Choose two digits and arrange them to make two double-digit
numbers. Now add your double-digit numbers. Now add your single
digit numbers. Divide your double-digit answer by your single-digit
answer. Try lots of examples. What happens? Can you explain it?
What are the missing numbers in the pyramids?
A little bit of algebra explains this 'magic'. Ask a friend to pick 3 consecutive numbers and to tell you a multiple of 3. Then ask them to add the four numbers and multiply by 67, and to tell you the last two digits of her answer. Now you can really amaze her by giving the whole answer and the three consecutive numbers used at the start.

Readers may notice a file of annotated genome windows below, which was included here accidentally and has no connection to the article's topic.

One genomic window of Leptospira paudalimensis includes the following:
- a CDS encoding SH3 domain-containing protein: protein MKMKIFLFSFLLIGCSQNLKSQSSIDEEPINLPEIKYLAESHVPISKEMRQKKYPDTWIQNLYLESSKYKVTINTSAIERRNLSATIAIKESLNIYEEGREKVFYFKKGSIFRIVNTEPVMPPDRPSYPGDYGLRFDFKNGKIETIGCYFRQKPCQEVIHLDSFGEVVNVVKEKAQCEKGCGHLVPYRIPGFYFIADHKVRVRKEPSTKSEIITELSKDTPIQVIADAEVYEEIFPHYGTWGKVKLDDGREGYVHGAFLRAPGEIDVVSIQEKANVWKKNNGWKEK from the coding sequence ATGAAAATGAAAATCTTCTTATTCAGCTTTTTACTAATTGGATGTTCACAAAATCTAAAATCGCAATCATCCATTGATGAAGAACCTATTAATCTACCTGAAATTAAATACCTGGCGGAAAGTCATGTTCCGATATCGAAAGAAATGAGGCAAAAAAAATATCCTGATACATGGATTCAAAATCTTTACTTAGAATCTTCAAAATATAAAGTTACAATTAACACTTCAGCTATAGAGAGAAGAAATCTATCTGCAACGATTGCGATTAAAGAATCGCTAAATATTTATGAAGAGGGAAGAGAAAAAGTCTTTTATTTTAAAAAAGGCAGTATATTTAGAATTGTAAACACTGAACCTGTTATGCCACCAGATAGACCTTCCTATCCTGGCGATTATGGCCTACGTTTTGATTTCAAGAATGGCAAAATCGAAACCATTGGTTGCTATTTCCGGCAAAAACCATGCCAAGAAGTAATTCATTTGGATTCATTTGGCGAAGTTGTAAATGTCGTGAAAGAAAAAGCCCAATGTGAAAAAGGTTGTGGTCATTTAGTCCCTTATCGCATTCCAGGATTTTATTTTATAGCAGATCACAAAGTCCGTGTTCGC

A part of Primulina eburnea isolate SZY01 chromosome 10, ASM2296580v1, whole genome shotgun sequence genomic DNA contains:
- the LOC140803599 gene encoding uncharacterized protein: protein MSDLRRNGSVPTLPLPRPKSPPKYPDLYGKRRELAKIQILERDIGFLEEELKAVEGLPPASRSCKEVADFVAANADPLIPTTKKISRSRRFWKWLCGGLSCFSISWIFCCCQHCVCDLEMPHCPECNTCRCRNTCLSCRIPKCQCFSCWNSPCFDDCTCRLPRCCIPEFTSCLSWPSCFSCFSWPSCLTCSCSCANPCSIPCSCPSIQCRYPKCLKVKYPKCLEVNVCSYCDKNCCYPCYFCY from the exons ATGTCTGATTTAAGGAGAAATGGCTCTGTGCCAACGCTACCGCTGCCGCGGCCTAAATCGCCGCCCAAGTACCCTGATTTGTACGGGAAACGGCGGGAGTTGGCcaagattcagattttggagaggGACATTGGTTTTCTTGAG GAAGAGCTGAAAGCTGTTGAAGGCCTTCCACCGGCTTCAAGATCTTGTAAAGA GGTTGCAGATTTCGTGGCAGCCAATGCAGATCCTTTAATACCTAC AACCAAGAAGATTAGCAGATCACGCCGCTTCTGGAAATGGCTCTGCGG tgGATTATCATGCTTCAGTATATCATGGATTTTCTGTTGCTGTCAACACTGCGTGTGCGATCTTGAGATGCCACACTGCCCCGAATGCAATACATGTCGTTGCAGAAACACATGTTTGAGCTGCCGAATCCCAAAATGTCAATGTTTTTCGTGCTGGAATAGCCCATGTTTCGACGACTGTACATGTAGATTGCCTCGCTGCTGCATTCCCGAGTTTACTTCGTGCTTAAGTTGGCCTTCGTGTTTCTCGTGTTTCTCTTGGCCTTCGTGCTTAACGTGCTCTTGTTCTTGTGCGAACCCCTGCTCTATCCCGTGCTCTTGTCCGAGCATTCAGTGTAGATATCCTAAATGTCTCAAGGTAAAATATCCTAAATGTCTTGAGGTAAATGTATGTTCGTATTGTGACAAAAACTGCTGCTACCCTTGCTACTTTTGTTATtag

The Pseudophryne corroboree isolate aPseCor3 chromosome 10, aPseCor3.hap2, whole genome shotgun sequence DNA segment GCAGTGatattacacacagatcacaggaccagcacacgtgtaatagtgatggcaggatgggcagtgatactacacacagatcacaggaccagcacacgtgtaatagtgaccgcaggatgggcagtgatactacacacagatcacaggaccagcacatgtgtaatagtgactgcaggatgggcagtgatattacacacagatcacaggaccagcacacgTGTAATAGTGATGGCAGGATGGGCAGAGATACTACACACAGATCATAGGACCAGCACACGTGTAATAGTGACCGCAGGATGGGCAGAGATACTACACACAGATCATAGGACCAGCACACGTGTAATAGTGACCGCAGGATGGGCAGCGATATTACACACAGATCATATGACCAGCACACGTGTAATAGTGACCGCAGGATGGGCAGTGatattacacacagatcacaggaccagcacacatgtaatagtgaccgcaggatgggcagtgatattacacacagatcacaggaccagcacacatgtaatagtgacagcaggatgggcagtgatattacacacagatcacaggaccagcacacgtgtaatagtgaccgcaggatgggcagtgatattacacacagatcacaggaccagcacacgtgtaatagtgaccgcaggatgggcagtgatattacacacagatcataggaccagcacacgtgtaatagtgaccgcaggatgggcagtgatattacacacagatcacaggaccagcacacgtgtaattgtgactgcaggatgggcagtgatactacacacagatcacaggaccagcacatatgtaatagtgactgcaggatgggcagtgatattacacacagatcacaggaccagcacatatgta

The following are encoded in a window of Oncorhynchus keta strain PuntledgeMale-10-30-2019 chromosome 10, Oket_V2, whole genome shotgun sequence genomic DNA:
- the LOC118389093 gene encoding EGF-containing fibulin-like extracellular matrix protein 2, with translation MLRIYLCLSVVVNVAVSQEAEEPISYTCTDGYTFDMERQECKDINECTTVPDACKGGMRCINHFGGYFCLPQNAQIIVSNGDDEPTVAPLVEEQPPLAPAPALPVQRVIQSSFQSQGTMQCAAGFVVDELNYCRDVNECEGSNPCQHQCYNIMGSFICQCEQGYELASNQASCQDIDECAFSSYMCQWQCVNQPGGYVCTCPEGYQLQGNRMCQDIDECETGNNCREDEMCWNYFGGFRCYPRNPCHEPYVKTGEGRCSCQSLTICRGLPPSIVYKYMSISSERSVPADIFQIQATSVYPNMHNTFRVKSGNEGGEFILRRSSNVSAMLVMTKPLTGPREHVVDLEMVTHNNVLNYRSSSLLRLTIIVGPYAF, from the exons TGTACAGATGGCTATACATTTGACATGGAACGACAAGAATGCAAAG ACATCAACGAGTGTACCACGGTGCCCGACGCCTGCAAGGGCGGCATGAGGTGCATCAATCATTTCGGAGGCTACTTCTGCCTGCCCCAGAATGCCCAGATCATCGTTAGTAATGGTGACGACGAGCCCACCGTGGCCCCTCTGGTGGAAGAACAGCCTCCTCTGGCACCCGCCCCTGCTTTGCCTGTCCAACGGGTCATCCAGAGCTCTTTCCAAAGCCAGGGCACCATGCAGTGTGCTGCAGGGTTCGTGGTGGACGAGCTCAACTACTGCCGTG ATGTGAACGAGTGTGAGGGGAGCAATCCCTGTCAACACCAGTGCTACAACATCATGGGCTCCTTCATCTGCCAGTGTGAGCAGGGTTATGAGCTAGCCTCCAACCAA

Mr Skipper (who didn't send us his first name)
was the first to send in a solution:
Call this $n$.
n n+1 n+2
n+1 n+2 n+3
So the product of the top left and bottom right is
The product of the top right and bottom left is
(n^2 + 4n + 4) - (n^2 + 4n) = 4.
Annette aged 13 did really well and
generalised the problem still further. She considered what would
happen if you had any sized square on the same addition grid.
Annette talks about the size of the square to
be N by N, and the first number in the top left of the square to be
since k=number in top left then